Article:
The complete three volumes, plus supplemental maps, of the Japanese version of United States Japan Expedition, including an introduction by distinguished historian Yuzo Kato and remarks by a former United States Ambassador to Japan, was released to great fanfare in October 1997. Despite the high cost of the boxed set, I understand hundreds of sets were sold.
An abridged Japanese translation of volume one had been published in a large format edition in 1912. Iwanami Shoten then published this in paperback across four volumes, but with its old kana orthography it was extremely difficult to read. Translating the entire thing from scratch, we aimed to make the text easy to read. Despite putting so much effort into translating the text into Japanese that could be read by high school students—even having veteran editor Yoshio Hirai go through it to ensure readability—the gorgeous replica set of three volumes and maps was so expensive that it did not find its way into high school libraries throughout the country.
Hoping to find a way to make at least the first volume available at a price more within reach, we worked with an amazing publisher called Banraisha to create a mass-market version, even though this meant covering much of the cost out of our pocket. Dr. Kato wrote a new introduction and commentary and veteran editor Kakuko Yanagishima—a sassy Yokohama native—improved the readability of the text even further. Another fun addition to the mass-market version was an essay, written by Hisako Ito, a former researcher at the Yokohama Port Opening Memorial Hall, describing various episodes related to Perry’s expedition, other expeditions to Japan, the warships of the time, and a list of those aboard the “black ships.”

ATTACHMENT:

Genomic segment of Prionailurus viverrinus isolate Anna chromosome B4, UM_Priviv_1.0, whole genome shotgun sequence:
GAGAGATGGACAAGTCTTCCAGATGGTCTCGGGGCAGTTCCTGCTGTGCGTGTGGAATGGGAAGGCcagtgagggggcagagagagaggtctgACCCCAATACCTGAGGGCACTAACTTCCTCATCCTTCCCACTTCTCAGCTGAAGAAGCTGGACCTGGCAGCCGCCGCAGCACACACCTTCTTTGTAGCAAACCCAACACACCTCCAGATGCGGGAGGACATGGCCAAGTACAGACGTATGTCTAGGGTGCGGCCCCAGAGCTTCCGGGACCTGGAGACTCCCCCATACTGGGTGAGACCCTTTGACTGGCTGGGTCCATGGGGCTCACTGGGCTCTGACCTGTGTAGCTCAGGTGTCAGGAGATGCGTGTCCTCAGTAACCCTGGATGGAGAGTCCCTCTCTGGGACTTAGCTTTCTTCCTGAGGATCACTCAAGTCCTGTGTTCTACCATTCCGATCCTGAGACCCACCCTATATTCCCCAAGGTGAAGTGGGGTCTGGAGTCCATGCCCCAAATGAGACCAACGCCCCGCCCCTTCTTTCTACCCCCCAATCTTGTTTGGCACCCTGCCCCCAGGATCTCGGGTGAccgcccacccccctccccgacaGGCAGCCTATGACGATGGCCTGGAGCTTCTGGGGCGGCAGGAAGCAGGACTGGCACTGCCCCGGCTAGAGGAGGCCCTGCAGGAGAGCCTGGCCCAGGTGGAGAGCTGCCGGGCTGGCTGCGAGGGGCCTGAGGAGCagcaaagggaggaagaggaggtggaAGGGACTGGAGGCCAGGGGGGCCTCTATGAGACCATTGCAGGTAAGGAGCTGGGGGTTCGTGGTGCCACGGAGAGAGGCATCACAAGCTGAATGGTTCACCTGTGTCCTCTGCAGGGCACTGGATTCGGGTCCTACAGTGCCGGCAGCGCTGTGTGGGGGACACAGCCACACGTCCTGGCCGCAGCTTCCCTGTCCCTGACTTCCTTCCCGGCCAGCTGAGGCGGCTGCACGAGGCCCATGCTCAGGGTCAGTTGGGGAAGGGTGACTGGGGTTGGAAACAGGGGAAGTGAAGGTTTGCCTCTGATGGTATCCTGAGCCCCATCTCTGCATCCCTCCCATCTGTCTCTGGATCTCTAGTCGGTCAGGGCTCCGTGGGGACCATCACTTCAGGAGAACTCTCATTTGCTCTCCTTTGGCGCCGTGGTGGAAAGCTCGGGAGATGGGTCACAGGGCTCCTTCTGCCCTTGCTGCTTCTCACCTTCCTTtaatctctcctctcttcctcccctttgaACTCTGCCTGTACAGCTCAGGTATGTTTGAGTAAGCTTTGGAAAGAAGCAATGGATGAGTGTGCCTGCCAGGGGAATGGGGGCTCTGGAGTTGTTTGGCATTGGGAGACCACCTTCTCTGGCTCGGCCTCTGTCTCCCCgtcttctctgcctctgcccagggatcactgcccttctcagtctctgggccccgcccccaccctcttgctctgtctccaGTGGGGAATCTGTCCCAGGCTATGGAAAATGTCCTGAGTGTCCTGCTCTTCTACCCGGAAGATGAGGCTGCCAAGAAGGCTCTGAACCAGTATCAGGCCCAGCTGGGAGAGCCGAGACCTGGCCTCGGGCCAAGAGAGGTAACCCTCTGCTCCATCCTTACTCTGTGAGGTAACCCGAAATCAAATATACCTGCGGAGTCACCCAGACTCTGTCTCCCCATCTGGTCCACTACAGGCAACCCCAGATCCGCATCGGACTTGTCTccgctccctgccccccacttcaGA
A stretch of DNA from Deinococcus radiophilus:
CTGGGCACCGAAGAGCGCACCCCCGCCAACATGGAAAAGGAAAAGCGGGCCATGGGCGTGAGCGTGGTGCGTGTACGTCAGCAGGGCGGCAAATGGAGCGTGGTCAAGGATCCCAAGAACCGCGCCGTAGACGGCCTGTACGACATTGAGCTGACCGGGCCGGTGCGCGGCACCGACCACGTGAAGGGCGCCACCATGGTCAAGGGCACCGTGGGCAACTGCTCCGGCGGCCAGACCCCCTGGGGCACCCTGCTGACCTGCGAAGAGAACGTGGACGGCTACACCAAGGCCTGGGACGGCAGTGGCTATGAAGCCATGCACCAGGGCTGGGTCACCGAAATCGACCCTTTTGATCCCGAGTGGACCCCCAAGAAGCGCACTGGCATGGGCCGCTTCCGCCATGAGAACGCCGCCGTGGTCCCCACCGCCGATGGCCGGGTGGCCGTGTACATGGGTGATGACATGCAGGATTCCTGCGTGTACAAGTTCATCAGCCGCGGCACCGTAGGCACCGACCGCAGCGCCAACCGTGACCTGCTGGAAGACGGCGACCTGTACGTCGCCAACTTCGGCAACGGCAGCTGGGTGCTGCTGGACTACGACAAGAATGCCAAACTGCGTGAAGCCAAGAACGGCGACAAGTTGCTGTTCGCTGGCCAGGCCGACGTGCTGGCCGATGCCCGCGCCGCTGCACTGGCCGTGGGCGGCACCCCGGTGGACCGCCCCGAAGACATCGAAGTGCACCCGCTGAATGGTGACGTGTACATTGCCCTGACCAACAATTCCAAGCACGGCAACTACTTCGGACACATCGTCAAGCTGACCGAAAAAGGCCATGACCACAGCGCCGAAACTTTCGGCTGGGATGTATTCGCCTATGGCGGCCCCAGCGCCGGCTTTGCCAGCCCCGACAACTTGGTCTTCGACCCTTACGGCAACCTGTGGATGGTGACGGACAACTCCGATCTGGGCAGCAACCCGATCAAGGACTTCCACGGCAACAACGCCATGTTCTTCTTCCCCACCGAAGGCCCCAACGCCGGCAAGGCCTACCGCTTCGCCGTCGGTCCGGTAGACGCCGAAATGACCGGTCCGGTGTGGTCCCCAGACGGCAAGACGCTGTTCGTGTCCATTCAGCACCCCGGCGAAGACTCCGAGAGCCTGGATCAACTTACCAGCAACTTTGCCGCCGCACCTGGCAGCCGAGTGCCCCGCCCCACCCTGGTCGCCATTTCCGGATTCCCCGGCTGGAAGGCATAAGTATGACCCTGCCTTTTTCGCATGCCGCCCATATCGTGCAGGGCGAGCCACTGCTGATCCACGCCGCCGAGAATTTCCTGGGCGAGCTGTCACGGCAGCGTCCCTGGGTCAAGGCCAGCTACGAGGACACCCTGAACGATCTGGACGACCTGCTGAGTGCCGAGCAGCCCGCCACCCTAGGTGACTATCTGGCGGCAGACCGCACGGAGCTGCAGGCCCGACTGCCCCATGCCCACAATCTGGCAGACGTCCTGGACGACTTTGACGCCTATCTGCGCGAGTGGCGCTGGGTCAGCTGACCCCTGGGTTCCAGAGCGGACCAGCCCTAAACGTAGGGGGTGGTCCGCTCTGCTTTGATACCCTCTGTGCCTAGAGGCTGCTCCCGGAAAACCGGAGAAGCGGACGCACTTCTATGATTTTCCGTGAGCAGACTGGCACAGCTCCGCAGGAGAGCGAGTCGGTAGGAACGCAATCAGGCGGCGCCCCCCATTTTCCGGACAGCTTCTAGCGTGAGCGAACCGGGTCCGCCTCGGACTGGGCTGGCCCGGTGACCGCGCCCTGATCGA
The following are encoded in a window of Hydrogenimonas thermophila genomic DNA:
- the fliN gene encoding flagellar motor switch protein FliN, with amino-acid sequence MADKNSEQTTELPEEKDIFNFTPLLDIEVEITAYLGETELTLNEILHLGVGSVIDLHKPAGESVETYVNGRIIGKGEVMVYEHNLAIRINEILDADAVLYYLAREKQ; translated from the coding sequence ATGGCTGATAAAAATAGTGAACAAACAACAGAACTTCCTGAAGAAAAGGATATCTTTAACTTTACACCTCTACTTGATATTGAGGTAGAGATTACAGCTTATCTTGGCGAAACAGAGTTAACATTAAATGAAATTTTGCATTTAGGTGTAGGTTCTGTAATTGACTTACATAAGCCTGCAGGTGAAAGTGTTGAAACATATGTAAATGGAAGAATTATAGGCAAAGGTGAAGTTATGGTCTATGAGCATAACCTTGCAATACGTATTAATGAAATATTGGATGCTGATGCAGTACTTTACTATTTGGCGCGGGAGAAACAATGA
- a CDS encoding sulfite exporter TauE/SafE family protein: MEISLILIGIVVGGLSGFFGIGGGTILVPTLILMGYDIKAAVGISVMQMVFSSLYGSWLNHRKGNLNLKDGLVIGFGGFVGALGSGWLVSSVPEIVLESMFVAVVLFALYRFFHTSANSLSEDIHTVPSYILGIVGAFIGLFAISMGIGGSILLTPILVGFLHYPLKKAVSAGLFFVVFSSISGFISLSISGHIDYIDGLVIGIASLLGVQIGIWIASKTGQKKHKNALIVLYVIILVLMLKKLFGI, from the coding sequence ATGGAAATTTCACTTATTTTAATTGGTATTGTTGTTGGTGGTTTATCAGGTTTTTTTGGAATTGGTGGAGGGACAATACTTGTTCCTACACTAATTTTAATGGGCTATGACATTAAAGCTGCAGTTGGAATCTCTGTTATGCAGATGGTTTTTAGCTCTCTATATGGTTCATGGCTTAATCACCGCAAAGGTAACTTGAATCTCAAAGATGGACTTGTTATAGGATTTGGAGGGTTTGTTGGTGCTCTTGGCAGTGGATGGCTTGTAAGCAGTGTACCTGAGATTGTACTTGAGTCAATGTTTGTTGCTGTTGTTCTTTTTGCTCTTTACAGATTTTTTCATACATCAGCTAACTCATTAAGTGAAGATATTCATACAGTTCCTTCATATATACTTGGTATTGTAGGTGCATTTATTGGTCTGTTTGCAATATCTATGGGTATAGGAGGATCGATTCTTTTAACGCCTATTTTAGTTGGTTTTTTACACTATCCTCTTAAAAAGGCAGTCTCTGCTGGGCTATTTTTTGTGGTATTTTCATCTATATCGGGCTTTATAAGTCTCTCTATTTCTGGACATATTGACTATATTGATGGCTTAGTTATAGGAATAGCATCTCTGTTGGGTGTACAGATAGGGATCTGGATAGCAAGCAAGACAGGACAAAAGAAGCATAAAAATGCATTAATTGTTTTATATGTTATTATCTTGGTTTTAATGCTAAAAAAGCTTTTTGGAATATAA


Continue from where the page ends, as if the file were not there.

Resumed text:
This mass-market edition was re-released in 2014 from Kadokawa Sophia Bunko in an even more affordable format with fewer illustrations. Although it has shrunk with each of its two rebirths, for Office Miyazaki the Japanese translation of United States Japan Expedition is like a treasure box packed with memories. For those of us who have chosen translation as our life’s work, there is a measure of serendipity to the titles we encounter. I am grateful to have been given the chance to learn about the beginnings of the US-Japan relationship—a relationship that has remained indivisible from the end of the shogunate to the present day—as it was seen from the American side.